by Mike Kroll
Even before the now-infamous 2000 presidential election, the Galesburg City Election Commission had already abandoned punch-card voting in favor of optically scanned ballots. That optical system in use for nine years prior to the purchase of new equipment for this year's primary was an unquestioned success. Completing the arrow pointing to your preferred candidate with a felt-tip marker was easy for the voter and the scanners were fast and reliable in counting the ballots. The remainder of Knox County voters however continued to use the older punch-card systems (with few of the problems highlighted in the Florida 2000 election) right up until new machines were introduced in this year's primary. Last week's primary election was the debut of totally new election machines and procedures throughout Galesburg and Knox County and things did not go as smoothly as everyone was accustomed. During last Tuesday's primary election Knox County Clerk Scott Erickson and his voters experienced numerous problems with the operation of the new county election equipment throughout the day and into the evening. Ultimately the county results were not known until after midnight. Delays included a health scare for Erickson himself. The mechanics in the city went smoother but were not flawless and voters in both jurisdictions complained about issues of privacy, notably more so in Galesburg precincts.
In light of the Florida 2000 election debacle, Congress passed the Help America Vote Act (HAVA) in 2002. The three stated purposes of HAVA were "to establish a program to provide funds to states to replace punch card voting systems, to establish the Election Assistance Commission to assist in the administration of Federal elections ... and to establish minimum election administration standards." Huge amounts of Federal dollars were made available to local election authorities to purchase new voting technology and one of the ancillary aims of the act was to improve the voting experience for the disabled voter.
Locally this meant that both the Galesburg City Election Commission and Knox County replaced all of their old election equipment and adopted two separate and very different optical scan systems that also worked with a new touchscreen system specifically targeted toward visually disabled voters. While few objected to updating the old county voting equipment, some have questioned why the city abandoned a system that not only had a track record of working smoothly but was well received by the voters and many wonder why the two election authorities didn't agree to purchase identical systems.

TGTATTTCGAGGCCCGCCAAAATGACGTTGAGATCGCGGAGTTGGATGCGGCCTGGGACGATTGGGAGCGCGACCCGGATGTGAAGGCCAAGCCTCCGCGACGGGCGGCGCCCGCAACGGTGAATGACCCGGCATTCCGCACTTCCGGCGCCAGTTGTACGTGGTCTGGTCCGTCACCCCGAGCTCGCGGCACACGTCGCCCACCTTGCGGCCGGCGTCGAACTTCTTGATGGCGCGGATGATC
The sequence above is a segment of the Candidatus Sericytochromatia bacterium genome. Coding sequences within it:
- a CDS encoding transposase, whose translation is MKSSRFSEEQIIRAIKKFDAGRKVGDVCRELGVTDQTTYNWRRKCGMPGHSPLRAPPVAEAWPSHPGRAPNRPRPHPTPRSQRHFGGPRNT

Not surprisingly, the whole thing boiled down to money. Without the Federal money made available by HAVA, Knox County simply couldn't afford the optical system long used in the city and while the existing city system was working fine they weren't about to pass up the Federally-funded opportunity to buy all new equipment either. What isn't easily answered is why the two entities didn't agree to standardize on one system or why it is necessary to maintain two election authorities in Knox County at all.
In addition to the new machines, the city also purchased all new fold-out election booths that sit on tables to replace the admittedly more cumbersome stand-up booths with curtains similar to what the county still uses. These new booths were setup side-by-side on tables election day. With short sides and no curtains, many voters felt these booths afforded little privacy as they voted. Additionally, with the new double-sided ballot format with extra large typefaces to aid the visually impaired, an uncovered voter's ballot could virtually be read from across the room. The absence of voter privacy was a significant source of voters' negative comments about the city primary election. Ironically, one of the reasons for the mandate to purchase the expensive touchscreen systems for each polling place was to regain some degree of privacy for the disabled or visually impaired voter.
For example, former Knox County Republican Chair Roger Stockman commented, "These new booths weren't much better than nothing at all when it comes to voter privacy but then again there weren't enough voters around when I cast my ballot to look over my shoulder. This will certainly be a bigger issue in the general election unless some things are changed."
Former Knox County Clerk and longtime elections administrator for the County Clerk's office, Steve Buck, is critical of a number of aspects of election procedures, including the privacy issue.
"Illinois election rules mandate that sleeves be available to all voters to help maintain their ballot privacy but they have never been used much around here. With the old punch-cards a naked ballot wasn't really readable but with these new optical ballots and the extremely large print that's no longer the case. Election judges in both the city and county should be trained to offer these sleeves to the voter and that wasn't done in this primary. Normally the voter would put his or her ballot into one of these sleeves before leaving the privacy of the voting both to carry the ballot to the scanning machine. However, the city's new voting booths are anything but private. They are too close together and no provisions were made for voters waiting in line to get a booth. There needs to be a rope line and sign instructing voters to wait here to vote in the next available booth just like the banks and fast food places do."